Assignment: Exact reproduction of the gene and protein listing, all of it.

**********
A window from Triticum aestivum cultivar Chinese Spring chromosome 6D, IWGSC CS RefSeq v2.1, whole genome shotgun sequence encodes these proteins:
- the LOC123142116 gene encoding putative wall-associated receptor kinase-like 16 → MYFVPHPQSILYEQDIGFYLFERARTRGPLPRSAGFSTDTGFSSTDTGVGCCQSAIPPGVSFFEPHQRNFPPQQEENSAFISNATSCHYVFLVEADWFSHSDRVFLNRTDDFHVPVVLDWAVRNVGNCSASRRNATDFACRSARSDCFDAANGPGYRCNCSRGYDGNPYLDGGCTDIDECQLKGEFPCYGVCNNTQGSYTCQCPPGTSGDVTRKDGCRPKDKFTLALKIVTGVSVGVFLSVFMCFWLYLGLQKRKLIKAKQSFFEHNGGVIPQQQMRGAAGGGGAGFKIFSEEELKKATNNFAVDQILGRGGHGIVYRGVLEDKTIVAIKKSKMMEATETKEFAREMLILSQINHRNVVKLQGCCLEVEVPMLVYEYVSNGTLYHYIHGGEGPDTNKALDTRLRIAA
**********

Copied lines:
A window from Triticum aestivum cultivar Chinese Spring chromosome 6D, IWGSC CS RefSeq v2.1, whole genome shotgun sequence encodes these proteins:
- the LOC123142116 gene encoding putative wall-associated receptor kinase-like 16 → MYFVPHPQSILYEQDIGFYLFERARTRGPLPRSAGFSTDTGFSSTDTGVGCCQSAIPPGVSFFEPHQRNFPPQQEENSAFISNATSCHYVFLVEADWFSHSDRVFLNRTDDFHVPVVLDWAVRNVGNCSASRRNATDFACRSARSDCFDAANGPGYRCNCSRGYDGNPYLDGGCTDIDECQLKGEFPCYGVCNNTQGSYTCQCPPGTSGDVTRKDGCRPKDKFTLALKIVTGVSVGVFLSVFMCFWLYLGLQKRKLIKAKQSFFEHNGGVIPQQQMRGAAGGGGAGFKIFSEEELKKATNNFAVDQILGRGGHGIVYRGVLEDKTIVAIKKSKMMEATETKEFAREMLILSQINHRNVVKLQGCCLEVEVPMLVYEYVSNGTLYHYIHGGEGPDTNKALDTRLRIAA